The First Lady, The Countryside, and The Queen
So far one of the best things about being in a new place is that I’m allowed to be a new person as well. I can introduce myself to others however I wish, people don’t look at me with conceptions based on the past, and they come to know me not as what I should be or once was, but what I am now. I haven’t been called a sir since passing customs.
Today started with an early rising. I then made my way over to the Victoria Coach Station to begin my tourism day with an Evan Evans tour that brought me to Windsor Castle, Stonehenge, and Bath. I could tell from the very beginning it was going to be a fun day and that I was quite lucky to receive the tour guide I did. She was our British Mum, very sweet and caring and fully devoted to making sure we got the best and most out of our day. It is a little mad to be visiting all three of these places in one day; it’s like taking a sampler plate at a restaurant. Our tour guide, Debra, was also very funny, knowledgeable, and entertaining; this is her 25th year running these things so she knows a thing or two. Before we were to set off she was getting a count on people and she yelled to the driver at the front of the bus that she had room for two more singles (I kind of threw their numbers off what with my not having a travel partner) or a couple that had been here long enough to decide they weren’t talking anymore.
Windsor Castle and Queen Elizabeth II
We got rolling, headed for Windsor Castle first. We passed by the largest English place of worship, Fullers Brewery, and Debra spoke to us about Windsor’s history and told us a great deal about the Queen. I’ve always like the Queen and as I learn more about her I find myself liking her even more. She seems like such a genuine, intelligent, and kind woman. I can’t believe she’s 91! Here are some rapidfire facts I learned:
The Queen, Debra said, would likely choose Windsor as her favourite place to stay, especially above Buckingham Palace. Buckingham is a sort of prison, encompassed by the city and the extreme traffic, it can be suffocating. But Windsor, located on the 25 mile circumference of castles erected on equidistant from one another with the Tower of London at the center, is a far more peaceful place.
It has plenty of countryside beside it; less traffic and more freedom.
Windsor is also the place where the Queen spent much of her childhood and her early adult years. During WWII and the London bombings, the royal family made the decision it would probably be best if they didn’t stay in London at the time. They chose instead to stay at Windsor and this is where Queen Elizabeth and her sister, Princess Margaret, spent much of their childhood.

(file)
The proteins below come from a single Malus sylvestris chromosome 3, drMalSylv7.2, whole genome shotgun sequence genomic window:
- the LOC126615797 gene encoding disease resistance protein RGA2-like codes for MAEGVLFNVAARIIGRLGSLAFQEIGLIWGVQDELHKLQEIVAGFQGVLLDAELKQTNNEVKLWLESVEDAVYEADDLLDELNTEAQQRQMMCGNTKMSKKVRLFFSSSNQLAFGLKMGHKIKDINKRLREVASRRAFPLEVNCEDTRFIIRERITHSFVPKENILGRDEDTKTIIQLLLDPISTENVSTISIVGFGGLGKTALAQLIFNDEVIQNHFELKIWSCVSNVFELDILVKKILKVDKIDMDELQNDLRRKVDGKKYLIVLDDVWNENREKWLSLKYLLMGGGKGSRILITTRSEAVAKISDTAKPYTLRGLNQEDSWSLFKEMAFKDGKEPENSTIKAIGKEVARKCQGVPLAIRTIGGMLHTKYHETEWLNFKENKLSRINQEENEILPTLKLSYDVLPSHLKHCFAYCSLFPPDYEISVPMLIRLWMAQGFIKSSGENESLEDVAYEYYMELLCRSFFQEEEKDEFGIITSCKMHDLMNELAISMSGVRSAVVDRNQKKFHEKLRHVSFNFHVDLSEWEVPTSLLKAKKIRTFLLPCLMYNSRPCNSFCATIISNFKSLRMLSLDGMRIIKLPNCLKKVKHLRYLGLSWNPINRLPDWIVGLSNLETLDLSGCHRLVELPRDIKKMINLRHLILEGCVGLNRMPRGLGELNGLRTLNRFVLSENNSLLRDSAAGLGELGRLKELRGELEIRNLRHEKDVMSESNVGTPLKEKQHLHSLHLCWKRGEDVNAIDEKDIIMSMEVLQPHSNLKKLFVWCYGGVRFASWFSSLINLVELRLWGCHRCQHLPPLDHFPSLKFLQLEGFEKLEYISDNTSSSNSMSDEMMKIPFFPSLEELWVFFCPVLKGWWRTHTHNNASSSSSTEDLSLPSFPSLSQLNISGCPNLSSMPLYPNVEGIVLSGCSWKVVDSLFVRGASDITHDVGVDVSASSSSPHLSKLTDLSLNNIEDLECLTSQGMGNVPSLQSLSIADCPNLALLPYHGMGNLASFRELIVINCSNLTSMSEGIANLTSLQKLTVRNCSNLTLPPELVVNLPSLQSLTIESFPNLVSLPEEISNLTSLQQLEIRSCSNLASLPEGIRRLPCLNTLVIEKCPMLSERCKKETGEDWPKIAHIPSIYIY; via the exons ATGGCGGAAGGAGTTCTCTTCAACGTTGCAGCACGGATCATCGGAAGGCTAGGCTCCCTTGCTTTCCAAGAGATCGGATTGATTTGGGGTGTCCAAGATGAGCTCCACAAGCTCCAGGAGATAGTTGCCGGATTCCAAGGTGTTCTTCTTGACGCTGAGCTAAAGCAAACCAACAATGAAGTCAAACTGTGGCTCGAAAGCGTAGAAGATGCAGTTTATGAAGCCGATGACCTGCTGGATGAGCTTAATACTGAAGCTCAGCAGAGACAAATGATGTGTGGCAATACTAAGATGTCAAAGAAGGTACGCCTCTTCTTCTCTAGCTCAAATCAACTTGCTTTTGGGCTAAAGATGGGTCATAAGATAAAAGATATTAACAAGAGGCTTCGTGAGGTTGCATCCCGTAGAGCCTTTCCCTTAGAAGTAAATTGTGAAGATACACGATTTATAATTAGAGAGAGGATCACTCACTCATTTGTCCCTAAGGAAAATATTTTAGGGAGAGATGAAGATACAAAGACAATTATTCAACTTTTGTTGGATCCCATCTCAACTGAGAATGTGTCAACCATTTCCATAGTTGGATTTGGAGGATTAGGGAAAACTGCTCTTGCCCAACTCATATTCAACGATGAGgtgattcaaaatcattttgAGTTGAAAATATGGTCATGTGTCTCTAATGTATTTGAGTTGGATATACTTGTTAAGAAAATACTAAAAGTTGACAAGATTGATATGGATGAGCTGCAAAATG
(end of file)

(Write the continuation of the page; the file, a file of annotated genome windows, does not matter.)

Something the queen has always despised during dinners and such is when people ask to pass the salt or the butter etc etc. As young children, she and Margaret always made a point of setting the table so that each person had their own salt and pepper, and their own butter tray with butter that they would stamp with the royal seal. She also hates when people loiter about chatting after dinner; you come, you eat, you go. And you mustn’t be late to things: the British, and the Queen especially, hate people who aren’t punctual!
Apparently the queen still rides horses, at least, she did so up to a year ago. She has also historically driven her own car up until recently. She is a very self sufficient woman and she likes to impart normalcy in her life as best she can.
If ever we are in the elevator with the Queen, Debra insists we stick to talking about horses.
There’s a famous story of a person asking her about her “servants” once and she responded saying “I don’t have servants, I have employees.”
She and Prince Phillip recently went to a play in town. I know this sounds silly, but this too is an act of normalcy in a way; they sat in the stalls among the rest of us. They were a bit late and everyone was getting rowdy until they walked in to take their seats in the crowd and she looked at them all and told them she was “terribly sorry” and hoped they hadn’t waited too long. After the play concluded, she arose and said “Well that was marvelous, wasn’t it?” leaving the crowd in awe of the fact they had just been in her presence.
There’s more, and it’s all very interesting, but I’ve still got a lot to cover, so I’ll leave the stories about the Queen at that. In short, I greatly admire her. We were told never to say anything bad about her here because even “the worst” of people in London would beat you up for talking ill of the Queen. She is a very beloved Queen, and “one they’ve certainly got their money out of.”